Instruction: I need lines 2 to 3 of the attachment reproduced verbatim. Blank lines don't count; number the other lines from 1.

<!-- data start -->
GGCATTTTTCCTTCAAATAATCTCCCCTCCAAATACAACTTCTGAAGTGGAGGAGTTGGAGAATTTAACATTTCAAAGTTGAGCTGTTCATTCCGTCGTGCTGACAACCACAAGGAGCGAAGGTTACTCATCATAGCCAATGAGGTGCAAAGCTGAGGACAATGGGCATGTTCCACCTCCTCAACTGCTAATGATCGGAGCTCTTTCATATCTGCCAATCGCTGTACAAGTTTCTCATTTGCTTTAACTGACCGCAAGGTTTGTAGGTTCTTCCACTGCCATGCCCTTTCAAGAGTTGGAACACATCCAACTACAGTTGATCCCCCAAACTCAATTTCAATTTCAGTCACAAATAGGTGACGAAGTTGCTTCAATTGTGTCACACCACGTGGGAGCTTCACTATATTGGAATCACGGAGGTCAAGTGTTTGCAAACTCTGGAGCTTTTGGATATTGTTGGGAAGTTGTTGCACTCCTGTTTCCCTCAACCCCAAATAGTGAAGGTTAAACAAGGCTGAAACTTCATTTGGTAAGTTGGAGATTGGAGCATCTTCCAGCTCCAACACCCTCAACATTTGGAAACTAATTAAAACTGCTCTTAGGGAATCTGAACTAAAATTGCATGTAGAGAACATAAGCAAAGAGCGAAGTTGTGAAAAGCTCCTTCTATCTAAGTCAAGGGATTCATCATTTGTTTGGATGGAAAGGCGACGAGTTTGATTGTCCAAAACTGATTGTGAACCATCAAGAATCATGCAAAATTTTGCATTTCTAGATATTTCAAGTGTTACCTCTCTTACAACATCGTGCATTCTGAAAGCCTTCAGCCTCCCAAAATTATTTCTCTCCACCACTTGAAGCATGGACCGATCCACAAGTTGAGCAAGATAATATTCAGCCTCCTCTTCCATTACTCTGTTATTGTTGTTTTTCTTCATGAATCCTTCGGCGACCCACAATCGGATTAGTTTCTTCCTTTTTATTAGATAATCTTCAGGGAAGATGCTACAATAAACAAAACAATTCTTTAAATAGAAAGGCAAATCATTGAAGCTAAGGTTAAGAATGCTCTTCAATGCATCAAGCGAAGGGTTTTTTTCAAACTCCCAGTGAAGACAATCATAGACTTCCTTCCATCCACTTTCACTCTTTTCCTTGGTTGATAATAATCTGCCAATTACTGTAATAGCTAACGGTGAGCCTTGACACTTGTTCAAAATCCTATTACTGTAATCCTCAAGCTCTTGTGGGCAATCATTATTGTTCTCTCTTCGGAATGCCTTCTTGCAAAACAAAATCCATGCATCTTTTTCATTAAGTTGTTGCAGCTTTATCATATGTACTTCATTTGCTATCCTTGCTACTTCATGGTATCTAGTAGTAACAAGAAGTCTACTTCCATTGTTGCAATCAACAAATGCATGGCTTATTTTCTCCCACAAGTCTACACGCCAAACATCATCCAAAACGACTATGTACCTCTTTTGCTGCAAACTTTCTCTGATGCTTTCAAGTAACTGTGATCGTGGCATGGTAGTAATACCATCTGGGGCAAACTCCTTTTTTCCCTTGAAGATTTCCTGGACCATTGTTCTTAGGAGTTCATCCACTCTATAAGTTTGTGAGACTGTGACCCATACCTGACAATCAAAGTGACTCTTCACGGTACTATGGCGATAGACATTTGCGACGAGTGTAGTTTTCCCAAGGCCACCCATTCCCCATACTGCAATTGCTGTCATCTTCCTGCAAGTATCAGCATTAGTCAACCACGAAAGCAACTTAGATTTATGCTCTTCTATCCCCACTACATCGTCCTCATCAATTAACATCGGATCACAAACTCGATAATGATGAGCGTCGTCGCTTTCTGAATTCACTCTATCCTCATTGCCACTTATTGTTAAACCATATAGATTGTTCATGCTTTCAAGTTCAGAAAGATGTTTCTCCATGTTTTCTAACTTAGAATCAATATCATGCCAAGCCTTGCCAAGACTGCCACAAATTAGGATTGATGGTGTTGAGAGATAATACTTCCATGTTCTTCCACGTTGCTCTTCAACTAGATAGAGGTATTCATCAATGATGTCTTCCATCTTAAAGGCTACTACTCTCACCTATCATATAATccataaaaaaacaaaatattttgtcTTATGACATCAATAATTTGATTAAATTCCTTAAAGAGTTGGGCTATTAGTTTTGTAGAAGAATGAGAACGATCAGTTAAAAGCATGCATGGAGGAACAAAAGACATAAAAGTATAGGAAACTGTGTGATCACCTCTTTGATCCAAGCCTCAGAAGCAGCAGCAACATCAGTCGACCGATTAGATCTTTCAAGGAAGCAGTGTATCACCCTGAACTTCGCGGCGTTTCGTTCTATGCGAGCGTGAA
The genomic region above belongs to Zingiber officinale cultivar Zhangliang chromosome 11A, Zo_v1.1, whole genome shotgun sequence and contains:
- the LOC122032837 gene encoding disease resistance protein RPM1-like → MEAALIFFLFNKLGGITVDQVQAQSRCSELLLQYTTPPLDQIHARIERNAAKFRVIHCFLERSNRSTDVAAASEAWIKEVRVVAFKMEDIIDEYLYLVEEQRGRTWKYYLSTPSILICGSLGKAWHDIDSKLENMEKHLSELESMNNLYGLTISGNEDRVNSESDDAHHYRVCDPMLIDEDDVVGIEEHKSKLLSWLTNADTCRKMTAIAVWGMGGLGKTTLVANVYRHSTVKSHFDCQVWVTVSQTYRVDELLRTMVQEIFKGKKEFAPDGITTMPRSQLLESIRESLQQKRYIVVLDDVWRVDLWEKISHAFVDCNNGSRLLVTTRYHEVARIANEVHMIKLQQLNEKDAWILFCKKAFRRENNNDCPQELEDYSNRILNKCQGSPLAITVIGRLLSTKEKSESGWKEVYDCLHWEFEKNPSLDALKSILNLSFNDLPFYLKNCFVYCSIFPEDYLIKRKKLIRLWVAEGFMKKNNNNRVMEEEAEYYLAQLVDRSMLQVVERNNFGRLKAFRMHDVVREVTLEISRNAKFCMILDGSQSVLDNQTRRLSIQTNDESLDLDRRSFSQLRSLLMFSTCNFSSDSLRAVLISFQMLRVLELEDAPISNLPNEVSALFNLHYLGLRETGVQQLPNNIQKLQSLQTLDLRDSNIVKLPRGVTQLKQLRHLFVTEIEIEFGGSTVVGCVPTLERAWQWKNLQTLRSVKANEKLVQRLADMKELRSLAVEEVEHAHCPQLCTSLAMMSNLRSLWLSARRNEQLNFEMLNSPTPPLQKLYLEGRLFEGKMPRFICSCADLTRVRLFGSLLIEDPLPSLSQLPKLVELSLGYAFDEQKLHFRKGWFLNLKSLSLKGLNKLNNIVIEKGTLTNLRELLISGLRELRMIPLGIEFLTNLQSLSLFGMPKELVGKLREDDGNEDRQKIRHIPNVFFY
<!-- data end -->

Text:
The genomic region above belongs to Zingiber officinale cultivar Zhangliang chromosome 11A, Zo_v1.1, whole genome shotgun sequence and contains:
- the LOC122032837 gene encoding disease resistance protein RPM1-like → MEAALIFFLFNKLGGITVDQVQAQSRCSELLLQYTTPPLDQIHARIERNAAKFRVIHCFLERSNRSTDVAAASEAWIKEVRVVAFKMEDIIDEYLYLVEEQRGRTWKYYLSTPSILICGSLGKAWHDIDSKLENMEKHLSELESMNNLYGLTISGNEDRVNSESDDAHHYRVCDPMLIDEDDVVGIEEHKSKLLSWLTNADTCRKMTAIAVWGMGGLGKTTLVANVYRHSTVKSHFDCQVWVTVSQTYRVDELLRTMVQEIFKGKKEFAPDGITTMPRSQLLESIRESLQQKRYIVVLDDVWRVDLWEKISHAFVDCNNGSRLLVTTRYHEVARIANEVHMIKLQQLNEKDAWILFCKKAFRRENNNDCPQELEDYSNRILNKCQGSPLAITVIGRLLSTKEKSESGWKEVYDCLHWEFEKNPSLDALKSILNLSFNDLPFYLKNCFVYCSIFPEDYLIKRKKLIRLWVAEGFMKKNNNNRVMEEEAEYYLAQLVDRSMLQVVERNNFGRLKAFRMHDVVREVTLEISRNAKFCMILDGSQSVLDNQTRRLSIQTNDESLDLDRRSFSQLRSLLMFSTCNFSSDSLRAVLISFQMLRVLELEDAPISNLPNEVSALFNLHYLGLRETGVQQLPNNIQKLQSLQTLDLRDSNIVKLPRGVTQLKQLRHLFVTEIEIEFGGSTVVGCVPTLERAWQWKNLQTLRSVKANEKLVQRLADMKELRSLAVEEVEHAHCPQLCTSLAMMSNLRSLWLSARRNEQLNFEMLNSPTPPLQKLYLEGRLFEGKMPRFICSCADLTRVRLFGSLLIEDPLPSLSQLPKLVELSLGYAFDEQKLHFRKGWFLNLKSLSLKGLNKLNNIVIEKGTLTNLRELLISGLRELRMIPLGIEFLTNLQSLSLFGMPKELVGKLREDDGNEDRQKIRHIPNVFFY